yeah, dad, i’ve heard that one. i remember that bridge. i’m hungry.

at this point i’m pretty sure he’s ignoring me for fun. so i still didn’t know where we were going. along the river are many giant houses, mostly old and beautiful, but many new and gaudy. my dad commented on the difference in opinion these days when it comes to riverfront property. in the old days, he said, it used to be that living by the river was something to be frowned upon. now, everybody’s looking for riverfront property.

yup, i said, as we pulled onto a random side street. my dad parked the van, and got out. i considered refusing to get out since i had been ripped from my tofu-dog, but i got out too and followed. we walked across the street to the riverfront, and stopped in front of a little gray house.

grandpa built this house. he designed it, and built it.

so, grandpa built a house. why didn’t anyone tell me? i had this sudden urge to run all around it and take pictures and ask for the blueprints so i could tattoo them on my arms and back so that there would be some lasting proof.

nana and dado (great grandma and grandpa) sold the house and moved to florida in the late sixties. and after that, it was just called “the house on river road.” not “the house grandpa built.”

maybe they just forgot to mention that part to the next generation. maybe it just seemed like superflouous information. but i’ll be damned if that wouldn’t have shaped some of my decisions as a young artist.

on my way home from ohio i decided that i’m going to make up for lost time. i’m not sure how yet, but i’ve got some ideas. do you have any? how do i transcribe/translate this architectural and familial history?

that’s all. gotta run. still thinking. hope you had a good weekend.


temporal and spatial boundaries

july 29th, 2002

I wrote a song this weekend, okay…this morning…but I’m not sure that it is for the muted tones project. but maybe. it’s about insulation. that might be a good concept to work with on a larger scale.

i also played the saxaphone for the first (okay, second) time ever, and it was so much fun. i’d like to figure out how to incorporate that into my muted tones stuff, i think. i like playing new instruments.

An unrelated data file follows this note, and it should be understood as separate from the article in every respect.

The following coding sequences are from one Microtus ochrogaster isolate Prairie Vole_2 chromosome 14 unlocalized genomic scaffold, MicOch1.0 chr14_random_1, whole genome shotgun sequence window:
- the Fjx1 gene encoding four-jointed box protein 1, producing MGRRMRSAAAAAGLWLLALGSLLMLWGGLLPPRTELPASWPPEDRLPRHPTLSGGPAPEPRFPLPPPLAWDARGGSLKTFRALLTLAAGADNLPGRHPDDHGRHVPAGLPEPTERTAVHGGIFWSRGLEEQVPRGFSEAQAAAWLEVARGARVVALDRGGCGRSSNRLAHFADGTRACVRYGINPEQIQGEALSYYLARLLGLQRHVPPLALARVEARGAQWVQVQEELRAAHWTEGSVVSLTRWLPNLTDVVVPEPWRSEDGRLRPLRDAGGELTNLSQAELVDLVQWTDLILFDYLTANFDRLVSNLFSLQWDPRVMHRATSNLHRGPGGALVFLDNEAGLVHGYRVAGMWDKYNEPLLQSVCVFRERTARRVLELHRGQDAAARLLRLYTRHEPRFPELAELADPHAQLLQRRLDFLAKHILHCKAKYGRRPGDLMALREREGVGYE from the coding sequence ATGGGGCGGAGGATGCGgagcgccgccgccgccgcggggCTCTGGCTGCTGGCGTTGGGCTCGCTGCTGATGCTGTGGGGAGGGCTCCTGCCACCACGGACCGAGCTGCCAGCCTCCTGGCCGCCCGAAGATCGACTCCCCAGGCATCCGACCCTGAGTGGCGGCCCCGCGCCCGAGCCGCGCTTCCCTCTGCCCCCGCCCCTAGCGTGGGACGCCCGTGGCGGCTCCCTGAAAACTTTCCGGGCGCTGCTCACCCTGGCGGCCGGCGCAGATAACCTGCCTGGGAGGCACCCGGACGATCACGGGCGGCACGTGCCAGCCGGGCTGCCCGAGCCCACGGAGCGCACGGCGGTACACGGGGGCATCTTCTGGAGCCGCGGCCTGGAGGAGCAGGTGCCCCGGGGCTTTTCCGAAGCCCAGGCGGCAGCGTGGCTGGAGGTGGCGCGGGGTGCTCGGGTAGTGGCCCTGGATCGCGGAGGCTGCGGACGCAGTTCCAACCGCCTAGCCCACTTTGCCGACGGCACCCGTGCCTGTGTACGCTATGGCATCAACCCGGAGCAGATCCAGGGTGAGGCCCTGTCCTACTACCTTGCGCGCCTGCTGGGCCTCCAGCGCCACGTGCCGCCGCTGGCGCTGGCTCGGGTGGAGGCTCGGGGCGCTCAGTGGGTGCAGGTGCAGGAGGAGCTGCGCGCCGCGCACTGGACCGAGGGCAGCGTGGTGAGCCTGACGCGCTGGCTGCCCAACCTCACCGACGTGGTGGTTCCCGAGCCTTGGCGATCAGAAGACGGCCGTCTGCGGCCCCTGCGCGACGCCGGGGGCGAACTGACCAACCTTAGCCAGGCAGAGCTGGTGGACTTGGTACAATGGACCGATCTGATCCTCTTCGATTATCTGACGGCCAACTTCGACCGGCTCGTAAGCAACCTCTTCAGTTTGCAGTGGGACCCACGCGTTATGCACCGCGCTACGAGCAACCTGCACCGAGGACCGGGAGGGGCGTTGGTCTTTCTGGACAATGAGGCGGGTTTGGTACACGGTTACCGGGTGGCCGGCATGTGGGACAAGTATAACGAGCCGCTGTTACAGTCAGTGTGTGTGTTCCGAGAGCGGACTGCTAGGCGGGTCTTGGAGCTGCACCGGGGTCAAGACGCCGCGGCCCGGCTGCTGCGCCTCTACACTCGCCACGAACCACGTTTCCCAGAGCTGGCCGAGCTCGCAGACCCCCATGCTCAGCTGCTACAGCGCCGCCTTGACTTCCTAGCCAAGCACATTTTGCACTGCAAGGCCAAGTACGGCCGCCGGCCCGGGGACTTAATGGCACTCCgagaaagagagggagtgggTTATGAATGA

andy’s stuff sounds like it’s coming along…i like the idea of trying to connect different personal and isolated experiences and expressions.

that’s it for today. the noggin is a-rockin. it feels good to be inspired.


where i’m coming from

july 26th, 2002

the totalizator of my heart

july 26th, 2002

is anyone else nervous about this? making the muted-tones music, i mean. i guess it’s possible that the other people on this project know exactly what’s going on. it’s probably silly for me to assume that everyone is on the same musical discovery-quest as me.

i realized this since my last post. that it’s about investment. for me, that’s what music is about. i’m putting all my eggs in one basket. the basket that’s made of my confusion, frustration, determination, and ultimately perseverance. i have no idea what i’m doing - ever - but i try really hard. i probably expect too much from other musicians* when looking for them to put as much in their music as i do. but the inherent value of music can be obscured by paltry investment.

to me, a lot of the value of music is social. It stands to reason that music that exists mostly/only to sell things (even if it is records) wouldn’t care about being socially valuable, i.e. wouldn’t try to say anything to anyone except ‘buy this image/lifestyle/product.’ therefore, i don’t respect it, because it doesn’t respect me as anything more than a pocketbook. and anyone who’s seen me knows i am a whole bunch bigger than a pocketbook. a whole bunch.

bringin’ it home: the next time someone asks me why i’ve chosen the pig in a poke that is attempting a musical career, i think i’m going to say that I know its not a sure thing, but making the wager is half the fun of gambling.

okay, i don’t mean fun.

okay, i do mean fun, but not paddleboat and cotton candy fun. I mean long-division and traffic-jam fun. No, seriously. My problem here is that when you wager as much as i do, things seem to have more gravity. so…uh….it’s not so much about the fun, it’s about the wager. the investment.


now i need to work on putting in the time. yeah. i should probably keep my mouth shut about investment and dedication until i write a new song. it’s been 6 months.

i’m gonna go do some long-division on my paddleboat and give my cosmic dice a little kiss. maybe today’s my day.
take care,


*here, i’m not talking about fellow muted-tones people. i’m talking about music on commercial radio. the B-word(s). you know.